I am curious whether it might be possible to draft a similar bill for the State of Maine to prohibit the importing of garden plants and seedlings from out-of-state.  Such legislation would help protect Maine farms and gardens against invasive pests and diseases.  As you may know, late blight struck farms and home gardens this year in the Northeastern United States in an unprecedented epidemic.  The blight epidemic devastated organic tomato and potato crops throughout the State of Maine, infecting an estimated 90% of tomato plantings and 50% of potatoes (Eric Sideman, MOFGA, personal communication). The late blight fungus was introduced to Maine by a Georgia-based plant nursery, Bonnie Plants, which ships their products nationwide to big box stores like Home Depot, Lowe’s, and WalMart.

For more details about how Bonnie Plants spread late blight throughout the Northeastern U.S., please see:


For more information about how the epidemic affected our own farm, please see:


Please let me know if you think such legislation might be possible, and how I might go about assisting with the process of drafting it.

Thank you.
Thom Young

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Were Your Tomatoes or Potatoes Destroyed by Late Blight in 2009?

Help Stop Plant Diseases from Spreading!

Pledge to Boycott Non-Local Seedling Sources

Late blight struck farms and home gardens during the 2009 growing season in Maine in an unprecedented epidemic.  The blight epidemic devastated organic tomato and potato crops throughout the state, infecting an estimated 90% of organic tomato plantings and 50% of organic potatoes (Dill, 2010 and Sideman, 2010).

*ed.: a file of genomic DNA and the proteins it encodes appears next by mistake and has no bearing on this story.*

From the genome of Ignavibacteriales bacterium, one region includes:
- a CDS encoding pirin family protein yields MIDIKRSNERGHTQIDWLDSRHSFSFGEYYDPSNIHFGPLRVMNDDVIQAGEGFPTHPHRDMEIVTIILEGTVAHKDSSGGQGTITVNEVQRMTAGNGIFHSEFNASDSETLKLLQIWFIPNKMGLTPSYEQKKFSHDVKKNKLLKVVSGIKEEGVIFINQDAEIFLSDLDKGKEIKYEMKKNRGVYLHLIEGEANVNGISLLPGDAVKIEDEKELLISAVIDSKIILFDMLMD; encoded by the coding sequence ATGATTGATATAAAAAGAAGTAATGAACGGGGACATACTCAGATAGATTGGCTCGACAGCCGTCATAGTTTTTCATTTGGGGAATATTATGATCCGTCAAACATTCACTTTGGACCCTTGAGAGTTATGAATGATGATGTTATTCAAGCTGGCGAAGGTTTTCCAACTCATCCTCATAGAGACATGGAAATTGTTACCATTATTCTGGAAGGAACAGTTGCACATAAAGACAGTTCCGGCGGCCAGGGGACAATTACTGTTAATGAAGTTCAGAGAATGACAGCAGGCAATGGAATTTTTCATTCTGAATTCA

The late blight fungus was introduced to the Northeastern United States in 2009 by a Georgia-based plant nursery, Bonnie Plants, that ships their products nationwide to big box stores like Home Depot, Lowe’s, and WalMart (Lambert and Johnson, 2009).  Please help to protect our region’s agricultural heritage:  boycott non-local seedling sources and commit to buying only locally grown seedlings, or starting your own seeds, in order to preserve our gardens and farms.

Since late blight cannot survive frosts, it only overwinters in southern Florida and does not naturally spread to Maine until the end of the growing season, typically in late September or October.  However, by shipping contaminated plants from Georgia in spring, Bonnie Plants spread the infection to Maine several months earlier than usual, in June and July (Dill, 2010).  The record high precipitation and overcast conditions we experienced during the 2009 growing season provided an ideal environment for the fungus to then quickly spread and infect gardens and farms throughout the state.

A statewide ban on aerial spraying of fungicides was temporarily lifted in 2009 in order to protect conventional potato farms, with unknown health and environmental consequences.  Some organic farms prevented or mitigated blight infections through frequent and regular applications of copper and peroxide sprays.  However, many organic farms that refused to spray chemicals suffered heavy crop losses.

Our state’s frigid winters normally provide important barriers to the spread of many agricultural diseases and pests.  But when we purchase garden seedlings and other contaminated plants from sources thousands of miles away, we circumvent these natural disease and pest dispersal barriers.  As the 2009 late blight epidemic has proven, the results can be devastating.

A regional commitment to support local plant nurseries will help to prevent another catastrophic disease or pest infestation in the future.  Please join us as we boycott the big box stores and nurseries that distribute and market plants grown thousands of miles away, destabilizing our local, organic agricultural heritage and threatening the future of our food security.  Help us support our local economy and protect our state’s farmers by pledging to only purchase plants from local sources.

I, (First and Last Name), pledge to purchase garden seedlings and other plants only from local nurseries that grow the plants within my own state or agricultural climate zone.  I pledge to boycott any nurseries that distribute their products nationwide.  I commit to patronize local farmers and plant nurseries in lieu of big box nurseries in order to prevent the spread of agricultural pests and diseases, to help ensure greater food security, and to support our local economies and communities.


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This has been a really tough gardening season – no news to anyone!